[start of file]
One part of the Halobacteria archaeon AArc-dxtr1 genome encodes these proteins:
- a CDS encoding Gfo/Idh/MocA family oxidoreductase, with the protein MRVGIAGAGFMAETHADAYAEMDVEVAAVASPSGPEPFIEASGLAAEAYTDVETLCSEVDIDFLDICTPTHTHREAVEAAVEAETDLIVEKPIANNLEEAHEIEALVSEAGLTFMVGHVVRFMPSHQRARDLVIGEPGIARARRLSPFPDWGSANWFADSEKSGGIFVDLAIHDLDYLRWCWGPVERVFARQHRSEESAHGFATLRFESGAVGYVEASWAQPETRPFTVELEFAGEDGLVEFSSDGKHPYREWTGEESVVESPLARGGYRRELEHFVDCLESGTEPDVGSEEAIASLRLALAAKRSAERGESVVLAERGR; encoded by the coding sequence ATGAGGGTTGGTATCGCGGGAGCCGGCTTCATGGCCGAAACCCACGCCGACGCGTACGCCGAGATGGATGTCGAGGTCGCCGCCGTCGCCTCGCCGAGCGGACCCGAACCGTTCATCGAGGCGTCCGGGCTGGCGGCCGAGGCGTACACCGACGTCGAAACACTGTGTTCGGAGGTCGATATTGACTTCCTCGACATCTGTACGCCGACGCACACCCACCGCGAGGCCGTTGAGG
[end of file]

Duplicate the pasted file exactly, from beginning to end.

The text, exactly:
One part of the Halobacteria archaeon AArc-dxtr1 genome encodes these proteins:
- a CDS encoding Gfo/Idh/MocA family oxidoreductase, with the protein MRVGIAGAGFMAETHADAYAEMDVEVAAVASPSGPEPFIEASGLAAEAYTDVETLCSEVDIDFLDICTPTHTHREAVEAAVEAETDLIVEKPIANNLEEAHEIEALVSEAGLTFMVGHVVRFMPSHQRARDLVIGEPGIARARRLSPFPDWGSANWFADSEKSGGIFVDLAIHDLDYLRWCWGPVERVFARQHRSEESAHGFATLRFESGAVGYVEASWAQPETRPFTVELEFAGEDGLVEFSSDGKHPYREWTGEESVVESPLARGGYRRELEHFVDCLESGTEPDVGSEEAIASLRLALAAKRSAERGESVVLAERGR; encoded by the coding sequence ATGAGGGTTGGTATCGCGGGAGCCGGCTTCATGGCCGAAACCCACGCCGACGCGTACGCCGAGATGGATGTCGAGGTCGCCGCCGTCGCCTCGCCGAGCGGACCCGAACCGTTCATCGAGGCGTCCGGGCTGGCGGCCGAGGCGTACACCGACGTCGAAACACTGTGTTCGGAGGTCGATATTGACTTCCTCGACATCTGTACGCCGACGCACACCCACCGCGAGGCCGTTGAGG